For discovering distant family members, the DNA Relatives application within 23andMe is a tool that enables users to compare their DNA profiles with other users to find distant relatives based on their genetic identification. According to Pistoi, these kinds of applications are generally accurate. "With the right algorithm, it’s relatively easy to tell whether two DNA samples belong to close relatives. With distant relatives results become murkier, but they are often good enough to make a family tree, or confirm one," he wrote.

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According to a customer care article by 23andMe, the probability of detecting a first cousin through their service is around 100%, while detecting second, third and fourth cousins becomes less probable the more distantly they are related. A third cousin, for example, has a 90% probability of being detected accurately, while a fifth cousin has as little as 15% probability.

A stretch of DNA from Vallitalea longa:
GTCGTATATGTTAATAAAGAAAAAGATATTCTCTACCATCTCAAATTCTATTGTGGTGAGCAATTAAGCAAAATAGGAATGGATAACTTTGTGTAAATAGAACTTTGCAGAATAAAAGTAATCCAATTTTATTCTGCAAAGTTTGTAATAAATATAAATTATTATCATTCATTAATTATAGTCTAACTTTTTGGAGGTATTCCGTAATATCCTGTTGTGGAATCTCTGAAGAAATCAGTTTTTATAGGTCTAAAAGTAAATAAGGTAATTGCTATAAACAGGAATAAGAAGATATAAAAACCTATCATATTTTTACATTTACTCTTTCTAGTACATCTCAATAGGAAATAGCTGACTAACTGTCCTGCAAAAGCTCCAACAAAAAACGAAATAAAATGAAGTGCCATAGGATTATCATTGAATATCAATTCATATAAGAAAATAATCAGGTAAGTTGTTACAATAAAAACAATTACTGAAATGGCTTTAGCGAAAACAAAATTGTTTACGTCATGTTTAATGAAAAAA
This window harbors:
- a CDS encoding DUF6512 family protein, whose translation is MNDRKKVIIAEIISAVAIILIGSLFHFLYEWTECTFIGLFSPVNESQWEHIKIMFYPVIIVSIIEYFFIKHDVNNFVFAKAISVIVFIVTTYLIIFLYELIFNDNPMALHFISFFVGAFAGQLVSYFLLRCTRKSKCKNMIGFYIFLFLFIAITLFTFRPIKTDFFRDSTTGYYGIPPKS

Similarly, Ancestry DNA's opt-in DNA Matching function claims to have a high level of accuracy for closer relations, with the probability of identifying other relatives, and determining a specific relationship, reducing the more distantly they are related.

How much can DNA tests for health tell us?

Genetic health tests claim to be able to detect certain hereditary diseases, or other health conditions, based on analysis of your DNA data. They apparently do it by identifying variants. Currently there are at least 77,000 such tests, according to the National Library of Medicine. Certain rare diseases such as cystic fibrosis or muscular dystrophy, can be easily identified by the presence of a single disease-causing monogenic trait, according to Pistoi. 

However, most potential health conditions cannot be identified by genetic testing alone. "The large majority of our traits and diseases are instead multi-factorial, meaning that they have a genetic basis (sometimes involving dozens or hundreds of genetic variants) and also depend upon non-genetic factors, such as lifestyle, the environment, and many others," he said. 

Related: DNA paternity tests: how they work and how to do one